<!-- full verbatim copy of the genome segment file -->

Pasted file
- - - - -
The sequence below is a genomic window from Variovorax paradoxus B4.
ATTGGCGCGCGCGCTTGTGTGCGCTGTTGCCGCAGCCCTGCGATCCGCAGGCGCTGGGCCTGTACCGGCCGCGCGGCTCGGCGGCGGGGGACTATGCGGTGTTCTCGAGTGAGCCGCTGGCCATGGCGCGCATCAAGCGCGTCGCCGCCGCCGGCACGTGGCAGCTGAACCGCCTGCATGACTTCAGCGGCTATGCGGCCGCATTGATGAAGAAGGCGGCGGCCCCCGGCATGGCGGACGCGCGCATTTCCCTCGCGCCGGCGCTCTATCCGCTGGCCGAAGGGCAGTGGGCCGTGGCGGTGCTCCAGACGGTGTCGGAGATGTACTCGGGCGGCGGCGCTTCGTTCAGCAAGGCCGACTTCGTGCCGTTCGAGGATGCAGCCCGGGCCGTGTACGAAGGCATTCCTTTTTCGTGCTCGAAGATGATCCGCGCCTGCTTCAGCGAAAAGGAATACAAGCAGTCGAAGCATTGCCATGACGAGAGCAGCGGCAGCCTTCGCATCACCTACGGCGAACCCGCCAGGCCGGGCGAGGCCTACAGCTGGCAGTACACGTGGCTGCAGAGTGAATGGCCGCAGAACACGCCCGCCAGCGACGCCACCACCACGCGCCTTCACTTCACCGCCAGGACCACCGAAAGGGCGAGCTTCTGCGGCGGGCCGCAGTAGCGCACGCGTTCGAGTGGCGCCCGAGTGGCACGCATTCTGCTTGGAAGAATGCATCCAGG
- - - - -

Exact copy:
The sequence below is a genomic window from Variovorax paradoxus B4.
ATTGGCGCGCGCGCTTGTGTGCGCTGTTGCCGCAGCCCTGCGATCCGCAGGCGCTGGGCCTGTACCGGCCGCGCGGCTCGGCGGCGGGGGACTATGCGGTGTTCTCGAGTGAGCCGCTGGCCATGGCGCGCATCAAGCGCGTCGCCGCCGCCGGCACGTGGCAGCTGAACCGCCTGCATGACTTCAGCGGCTATGCGGCCGCATTGATGAAGAAGGCGGCGGCCCCCGGCATGGCGGACGCGCGCATTTCCCTCGCGCCGGCGCTCTATCCGCTGGCCGAAGGGCAGTGGGCCGTGGCGGTGCTCCAGACGGTGTCGGAGATGTACTCGGGCGGCGGCGCTTCGTTCAGCAAGGCCGACTTCGTGCCGTTCGAGGATGCAGCCCGGGCCGTGTACGAAGGCATTCCTTTTTCGTGCTCGAAGATGATCCGCGCCTGCTTCAGCGAAAAGGAATACAAGCAGTCGAAGCATTGCCATGACGAGAGCAGCGGCAGCCTTCGCATCACCTACGGCGAACCCGCCAGGCCGGGCGAGGCCTACAGCTGGCAGTACACGTGGCTGCAGAGTGAATGGCCGCAGAACACGCCCGCCAGCGACGCCACCACCACGCGCCTTCACTTCACCGCCAGGACCACCGAAAGGGCGAGCTTCTGCGGCGGGCCGCAGTAGCGCACGCGTTCGAGTGGCGCCCGAGTGGCACGCATTCTGCTTGGAAGAATGCATCCAGG